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Five face execution over assassination of Saudi journalist

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Jamal Khashoggi: The journalist and dissident was murdered in Turkey

Jamal Khashoggi: The journalist and dissident was murdered in Turkey

Jamal Khashoggi: The journalist and dissident was murdered in Turkey

Five Saudi Arabian officials face the death penalty for the murder of journalist Jamal Khashoggi, who was dismembered inside the kingdom's Istanbul consulate.

However, Crown Prince Mohammed bin Salman - the nation's de facto ruler - was not involved, the kingdom's prosecutor said yesterday.

The announcement follows growing international outcry over the killing of Mr Khashoggi, the 'Washington Post' columnist and critic of the Saudi rulers who was last seen entering the consulate on October 2 to obtain paperwork for his marriage.

Mr Khashoggi died after being drugged and then dismembered, a spokesman for the public prosecutor's office said in the country's first confirmation of how he was killed.

Agent

The journalist's body parts were then handed over to an agent outside the consulate grounds.

And the spokesman denied Crown Prince Mohammed had any knowledge of the murder.

The deputy chief of Saudi Arabia's intelligence, General Ahmed al-Assiri, gave the order to repatriate Mr Khashoggi - and "the head of the negotiating team" that flew to the Istanbul consulate had ordered his murder, the spokesman said.

After repeated denials, Saudi Arabia finally admitted in mid-October that Mr Khashoggi had been murdered at the compound, but blamed it on a "rogue" operation.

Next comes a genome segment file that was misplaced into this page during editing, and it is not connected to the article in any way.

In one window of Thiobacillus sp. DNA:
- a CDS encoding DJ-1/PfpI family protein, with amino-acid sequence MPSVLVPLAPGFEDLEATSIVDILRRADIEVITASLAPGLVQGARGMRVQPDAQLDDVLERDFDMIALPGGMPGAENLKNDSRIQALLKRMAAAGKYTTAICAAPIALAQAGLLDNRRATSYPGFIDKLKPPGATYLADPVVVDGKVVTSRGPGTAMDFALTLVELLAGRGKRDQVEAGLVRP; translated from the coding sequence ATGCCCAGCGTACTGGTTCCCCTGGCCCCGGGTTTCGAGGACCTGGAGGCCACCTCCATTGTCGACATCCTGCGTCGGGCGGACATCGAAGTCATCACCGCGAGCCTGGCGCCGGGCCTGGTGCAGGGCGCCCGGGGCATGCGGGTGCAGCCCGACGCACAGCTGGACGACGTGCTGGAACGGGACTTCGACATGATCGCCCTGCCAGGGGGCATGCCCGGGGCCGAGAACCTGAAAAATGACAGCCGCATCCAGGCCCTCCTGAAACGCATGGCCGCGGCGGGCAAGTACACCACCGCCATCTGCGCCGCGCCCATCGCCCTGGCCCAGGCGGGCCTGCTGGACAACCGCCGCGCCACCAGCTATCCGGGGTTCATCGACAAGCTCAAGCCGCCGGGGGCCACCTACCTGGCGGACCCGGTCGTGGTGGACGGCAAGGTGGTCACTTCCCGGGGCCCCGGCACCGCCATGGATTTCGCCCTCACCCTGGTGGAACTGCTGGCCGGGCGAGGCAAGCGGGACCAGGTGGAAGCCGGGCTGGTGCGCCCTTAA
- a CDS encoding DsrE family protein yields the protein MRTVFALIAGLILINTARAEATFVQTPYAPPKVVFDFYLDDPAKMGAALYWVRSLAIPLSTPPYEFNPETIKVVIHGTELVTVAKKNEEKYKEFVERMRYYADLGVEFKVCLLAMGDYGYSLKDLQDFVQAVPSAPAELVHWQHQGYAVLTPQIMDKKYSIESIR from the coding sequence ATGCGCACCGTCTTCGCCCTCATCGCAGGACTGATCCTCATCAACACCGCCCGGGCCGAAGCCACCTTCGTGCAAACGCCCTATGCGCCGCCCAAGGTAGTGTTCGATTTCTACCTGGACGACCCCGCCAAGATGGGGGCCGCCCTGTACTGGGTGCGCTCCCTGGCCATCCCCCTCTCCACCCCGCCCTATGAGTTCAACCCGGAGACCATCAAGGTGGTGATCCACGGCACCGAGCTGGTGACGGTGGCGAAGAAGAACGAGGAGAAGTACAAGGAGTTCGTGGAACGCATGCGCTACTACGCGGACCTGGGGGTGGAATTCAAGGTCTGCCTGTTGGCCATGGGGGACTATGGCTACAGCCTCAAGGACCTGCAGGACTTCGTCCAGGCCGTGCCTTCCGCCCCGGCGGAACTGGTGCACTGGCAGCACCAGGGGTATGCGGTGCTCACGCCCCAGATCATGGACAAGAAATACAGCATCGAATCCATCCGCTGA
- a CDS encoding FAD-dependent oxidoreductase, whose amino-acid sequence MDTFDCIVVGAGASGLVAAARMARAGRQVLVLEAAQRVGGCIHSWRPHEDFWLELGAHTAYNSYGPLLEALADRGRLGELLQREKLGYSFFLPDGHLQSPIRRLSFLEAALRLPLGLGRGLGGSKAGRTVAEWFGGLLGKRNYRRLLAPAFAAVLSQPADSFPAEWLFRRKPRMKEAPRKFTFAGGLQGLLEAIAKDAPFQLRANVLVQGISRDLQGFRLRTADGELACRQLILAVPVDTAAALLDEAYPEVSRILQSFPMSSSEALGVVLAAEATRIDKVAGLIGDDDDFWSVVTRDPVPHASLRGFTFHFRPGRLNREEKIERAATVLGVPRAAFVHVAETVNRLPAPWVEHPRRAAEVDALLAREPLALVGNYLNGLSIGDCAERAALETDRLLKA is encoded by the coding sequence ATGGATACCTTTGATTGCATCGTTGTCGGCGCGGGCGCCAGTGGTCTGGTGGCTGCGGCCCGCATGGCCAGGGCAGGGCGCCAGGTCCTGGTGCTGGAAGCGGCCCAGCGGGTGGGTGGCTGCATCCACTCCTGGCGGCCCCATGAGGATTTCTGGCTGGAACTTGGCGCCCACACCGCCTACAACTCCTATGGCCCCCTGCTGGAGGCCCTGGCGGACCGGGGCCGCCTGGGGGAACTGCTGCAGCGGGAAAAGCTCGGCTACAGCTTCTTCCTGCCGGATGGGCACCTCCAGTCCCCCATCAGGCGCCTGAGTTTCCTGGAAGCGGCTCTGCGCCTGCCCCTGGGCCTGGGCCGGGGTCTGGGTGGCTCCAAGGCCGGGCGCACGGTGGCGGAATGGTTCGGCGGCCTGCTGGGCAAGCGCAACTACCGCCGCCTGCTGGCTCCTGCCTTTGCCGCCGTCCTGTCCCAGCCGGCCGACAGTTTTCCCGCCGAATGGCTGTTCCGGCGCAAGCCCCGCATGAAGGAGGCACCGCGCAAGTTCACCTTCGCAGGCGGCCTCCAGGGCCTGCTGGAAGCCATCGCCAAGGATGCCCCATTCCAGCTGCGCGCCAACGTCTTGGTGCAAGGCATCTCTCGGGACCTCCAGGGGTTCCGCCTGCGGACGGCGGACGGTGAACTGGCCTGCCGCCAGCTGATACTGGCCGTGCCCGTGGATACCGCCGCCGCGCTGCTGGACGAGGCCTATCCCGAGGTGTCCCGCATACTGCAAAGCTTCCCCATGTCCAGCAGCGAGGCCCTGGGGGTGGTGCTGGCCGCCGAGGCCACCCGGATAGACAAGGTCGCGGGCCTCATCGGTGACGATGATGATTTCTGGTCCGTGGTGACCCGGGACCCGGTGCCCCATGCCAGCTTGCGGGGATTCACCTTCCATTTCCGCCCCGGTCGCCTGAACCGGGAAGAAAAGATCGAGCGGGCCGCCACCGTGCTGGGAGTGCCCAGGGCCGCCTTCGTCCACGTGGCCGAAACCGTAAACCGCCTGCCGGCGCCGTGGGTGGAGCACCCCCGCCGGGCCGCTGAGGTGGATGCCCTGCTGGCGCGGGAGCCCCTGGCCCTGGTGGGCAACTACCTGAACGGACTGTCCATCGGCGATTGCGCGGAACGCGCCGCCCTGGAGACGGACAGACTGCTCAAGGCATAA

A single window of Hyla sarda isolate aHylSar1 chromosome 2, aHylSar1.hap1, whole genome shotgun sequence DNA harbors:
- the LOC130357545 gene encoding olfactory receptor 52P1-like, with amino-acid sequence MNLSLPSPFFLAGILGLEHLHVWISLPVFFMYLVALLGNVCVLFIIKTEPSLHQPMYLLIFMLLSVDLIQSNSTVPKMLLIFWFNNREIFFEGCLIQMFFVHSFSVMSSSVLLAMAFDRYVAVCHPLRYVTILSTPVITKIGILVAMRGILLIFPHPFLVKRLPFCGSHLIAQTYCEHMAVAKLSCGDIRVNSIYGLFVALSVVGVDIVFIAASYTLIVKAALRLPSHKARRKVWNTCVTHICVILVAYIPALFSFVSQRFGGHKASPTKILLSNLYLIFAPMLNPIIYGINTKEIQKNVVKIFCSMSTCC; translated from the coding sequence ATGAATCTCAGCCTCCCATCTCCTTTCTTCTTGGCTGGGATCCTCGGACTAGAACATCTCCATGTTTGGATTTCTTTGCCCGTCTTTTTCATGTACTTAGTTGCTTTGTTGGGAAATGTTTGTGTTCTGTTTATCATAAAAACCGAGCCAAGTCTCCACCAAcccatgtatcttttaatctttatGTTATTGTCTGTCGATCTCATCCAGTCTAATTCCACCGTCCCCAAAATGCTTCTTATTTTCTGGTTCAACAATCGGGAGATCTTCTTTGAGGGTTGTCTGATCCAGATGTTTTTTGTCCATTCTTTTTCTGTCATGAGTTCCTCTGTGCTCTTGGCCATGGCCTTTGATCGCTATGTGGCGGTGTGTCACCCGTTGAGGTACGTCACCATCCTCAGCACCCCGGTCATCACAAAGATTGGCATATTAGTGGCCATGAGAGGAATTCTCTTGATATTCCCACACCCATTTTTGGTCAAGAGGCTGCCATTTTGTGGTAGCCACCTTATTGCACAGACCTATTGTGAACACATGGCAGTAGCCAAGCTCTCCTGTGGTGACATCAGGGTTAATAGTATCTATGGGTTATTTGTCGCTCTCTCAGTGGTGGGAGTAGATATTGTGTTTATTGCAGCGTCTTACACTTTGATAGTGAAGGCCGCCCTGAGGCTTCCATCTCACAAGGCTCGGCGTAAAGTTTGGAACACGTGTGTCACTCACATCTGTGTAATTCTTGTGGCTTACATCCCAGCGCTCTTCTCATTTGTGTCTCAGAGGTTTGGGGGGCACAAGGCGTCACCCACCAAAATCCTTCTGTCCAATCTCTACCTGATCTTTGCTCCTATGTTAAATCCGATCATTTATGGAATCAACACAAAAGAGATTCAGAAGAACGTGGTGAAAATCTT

The prosecutor has requested the death penalty for the five who "are charged with ordering and committing the crime and for the appropriate sentences for the other indicted individuals", said an official statement released by state news agency SPA.

It said a total of 21 individuals were in custody in connection with the killing, 11 of whom have been indicted with investigations to continue into the others.

Turkey had earlier called for an international investigation into the murder.

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Ankara has already shared voice recordings linked to the murder with a number of countries including Saudi Arabia, the United States and its Western allies.

Mr Khashoggi's killing has plunged the world's top oil exporter into its worst diplomatic crisis since the September 11, 2001 terrorist attacks on the United States, in which most of the hijackers were identified as Saudi nationals.

After first insisting Mr Khashoggi had left the consulate unharmed, Saudi authorities said he was killed in an argument that degenerated into a brawl before finally accepting what Turkey had said virtually from the start - that he was killed in a premeditated hit.

Murder

Turkish President Recep Tayyip Erdogan has said the order to murder Mr Khashoggi came from "the highest levels" of the Saudi government.

The global fallout over the murder has tainted the image of 33-year-old Crown Prince Mohammed despite persistent Saudi denials that he was involved.

Mr Khashoggi's murder has also led to increased scrutiny of Saudi Arabia's role in the Yemen war, a conflict which has pushed the impoverished country on the southern coast of the Arabian peninsula to the brink of famine.

The journalist went into self-imposed exile in the United States in 2017 after falling out with Crown Prince Mohammed.


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